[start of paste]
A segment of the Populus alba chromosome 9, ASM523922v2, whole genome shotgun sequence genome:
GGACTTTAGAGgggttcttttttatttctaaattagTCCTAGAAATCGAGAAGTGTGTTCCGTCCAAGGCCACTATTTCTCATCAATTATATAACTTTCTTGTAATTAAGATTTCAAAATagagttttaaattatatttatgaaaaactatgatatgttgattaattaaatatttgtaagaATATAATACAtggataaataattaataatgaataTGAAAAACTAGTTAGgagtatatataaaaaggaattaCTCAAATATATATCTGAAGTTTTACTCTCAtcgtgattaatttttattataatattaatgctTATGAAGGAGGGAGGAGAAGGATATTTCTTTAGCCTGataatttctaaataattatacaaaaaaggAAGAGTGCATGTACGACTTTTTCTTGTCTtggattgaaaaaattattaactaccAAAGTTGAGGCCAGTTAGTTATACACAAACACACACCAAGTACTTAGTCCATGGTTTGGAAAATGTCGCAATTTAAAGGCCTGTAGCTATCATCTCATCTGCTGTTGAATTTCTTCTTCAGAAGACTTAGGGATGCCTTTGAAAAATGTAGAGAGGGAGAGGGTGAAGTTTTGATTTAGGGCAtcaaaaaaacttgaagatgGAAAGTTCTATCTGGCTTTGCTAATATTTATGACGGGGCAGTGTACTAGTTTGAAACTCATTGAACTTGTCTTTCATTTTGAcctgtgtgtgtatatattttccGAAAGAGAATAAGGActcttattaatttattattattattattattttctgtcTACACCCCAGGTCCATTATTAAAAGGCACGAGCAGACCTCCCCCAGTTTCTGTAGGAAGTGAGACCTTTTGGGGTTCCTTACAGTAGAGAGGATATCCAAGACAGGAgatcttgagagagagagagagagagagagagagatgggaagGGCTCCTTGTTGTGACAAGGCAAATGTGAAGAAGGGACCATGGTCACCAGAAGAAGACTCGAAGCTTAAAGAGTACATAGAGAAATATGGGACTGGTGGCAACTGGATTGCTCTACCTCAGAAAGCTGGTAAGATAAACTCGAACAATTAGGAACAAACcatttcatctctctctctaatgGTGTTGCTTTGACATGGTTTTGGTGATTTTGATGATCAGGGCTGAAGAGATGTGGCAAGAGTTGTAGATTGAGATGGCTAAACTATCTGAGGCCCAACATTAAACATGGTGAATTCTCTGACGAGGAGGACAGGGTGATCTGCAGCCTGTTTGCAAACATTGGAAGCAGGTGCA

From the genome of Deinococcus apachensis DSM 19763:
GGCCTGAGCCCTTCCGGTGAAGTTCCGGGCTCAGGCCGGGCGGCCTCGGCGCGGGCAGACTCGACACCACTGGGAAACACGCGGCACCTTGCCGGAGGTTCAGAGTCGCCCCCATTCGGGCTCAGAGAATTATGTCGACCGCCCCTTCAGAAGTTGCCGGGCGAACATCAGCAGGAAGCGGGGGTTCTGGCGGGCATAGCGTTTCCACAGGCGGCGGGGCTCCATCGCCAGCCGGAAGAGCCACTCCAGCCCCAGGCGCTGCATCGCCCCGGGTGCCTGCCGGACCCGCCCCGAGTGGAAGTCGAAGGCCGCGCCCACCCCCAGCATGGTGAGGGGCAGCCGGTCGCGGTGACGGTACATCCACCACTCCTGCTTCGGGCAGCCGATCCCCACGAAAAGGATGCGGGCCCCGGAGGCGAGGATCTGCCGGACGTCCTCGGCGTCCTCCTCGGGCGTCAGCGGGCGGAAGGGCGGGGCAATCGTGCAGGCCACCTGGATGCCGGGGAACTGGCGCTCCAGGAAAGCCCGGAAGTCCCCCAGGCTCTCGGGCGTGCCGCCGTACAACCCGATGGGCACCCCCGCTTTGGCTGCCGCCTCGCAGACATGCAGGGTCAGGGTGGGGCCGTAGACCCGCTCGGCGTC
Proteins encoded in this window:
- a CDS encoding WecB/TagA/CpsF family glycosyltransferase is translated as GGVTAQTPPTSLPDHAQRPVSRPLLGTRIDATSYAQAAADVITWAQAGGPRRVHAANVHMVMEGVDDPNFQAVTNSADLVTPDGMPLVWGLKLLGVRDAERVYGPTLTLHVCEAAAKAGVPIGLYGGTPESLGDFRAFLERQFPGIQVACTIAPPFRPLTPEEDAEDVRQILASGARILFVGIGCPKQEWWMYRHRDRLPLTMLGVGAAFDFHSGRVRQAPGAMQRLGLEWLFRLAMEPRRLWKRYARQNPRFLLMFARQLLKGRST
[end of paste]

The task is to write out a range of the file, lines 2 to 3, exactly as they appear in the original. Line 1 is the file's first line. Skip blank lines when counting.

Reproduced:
GGACTTTAGAGgggttcttttttatttctaaattagTCCTAGAAATCGAGAAGTGTGTTCCGTCCAAGGCCACTATTTCTCATCAATTATATAACTTTCTTGTAATTAAGATTTCAAAATagagttttaaattatatttatgaaaaactatgatatgttgattaattaaatatttgtaagaATATAATACAtggataaataattaataatgaataTGAAAAACTAGTTAGgagtatatataaaaaggaattaCTCAAATATATATCTGAAGTTTTACTCTCAtcgtgattaatttttattataatattaatgctTATGAAGGAGGGAGGAGAAGGATATTTCTTTAGCCTGataatttctaaataattatacaaaaaaggAAGAGTGCATGTACGACTTTTTCTTGTCTtggattgaaaaaattattaactaccAAAGTTGAGGCCAGTTAGTTATACACAAACACACACCAAGTACTTAGTCCATGGTTTGGAAAATGTCGCAATTTAAAGGCCTGTAGCTATCATCTCATCTGCTGTTGAATTTCTTCTTCAGAAGACTTAGGGATGCCTTTGAAAAATGTAGAGAGGGAGAGGGTGAAGTTTTGATTTAGGGCAtcaaaaaaacttgaagatgGAAAGTTCTATCTGGCTTTGCTAATATTTATGACGGGGCAGTGTACTAGTTTGAAACTCATTGAACTTGTCTTTCATTTTGAcctgtgtgtgtatatattttccGAAAGAGAATAAGGActcttattaatttattattattattattattttctgtcTACACCCCAGGTCCATTATTAAAAGGCACGAGCAGACCTCCCCCAGTTTCTGTAGGAAGTGAGACCTTTTGGGGTTCCTTACAGTAGAGAGGATATCCAAGACAGGAgatcttgagagagagagagagagagagagagagatgggaagGGCTCCTTGTTGTGACAAGGCAAATGTGAAGAAGGGACCATGGTCACCAGAAGAAGACTCGAAGCTTAAAGAGTACATAGAGAAATATGGGACTGGTGGCAACTGGATTGCTCTACCTCAGAAAGCTGGTAAGATAAACTCGAACAATTAGGAACAAACcatttcatctctctctctaatgGTGTTGCTTTGACATGGTTTTGGTGATTTTGATGATCAGGGCTGAAGAGATGTGGCAAGAGTTGTAGATTGAGATGGCTAAACTATCTGAGGCCCAACATTAAACATGGTGAATTCTCTGACGAGGAGGACAGGGTGATCTGCAGCCTGTTTGCAAACATTGGAAGCAGGTGCA

From the genome of Deinococcus apachensis DSM 19763: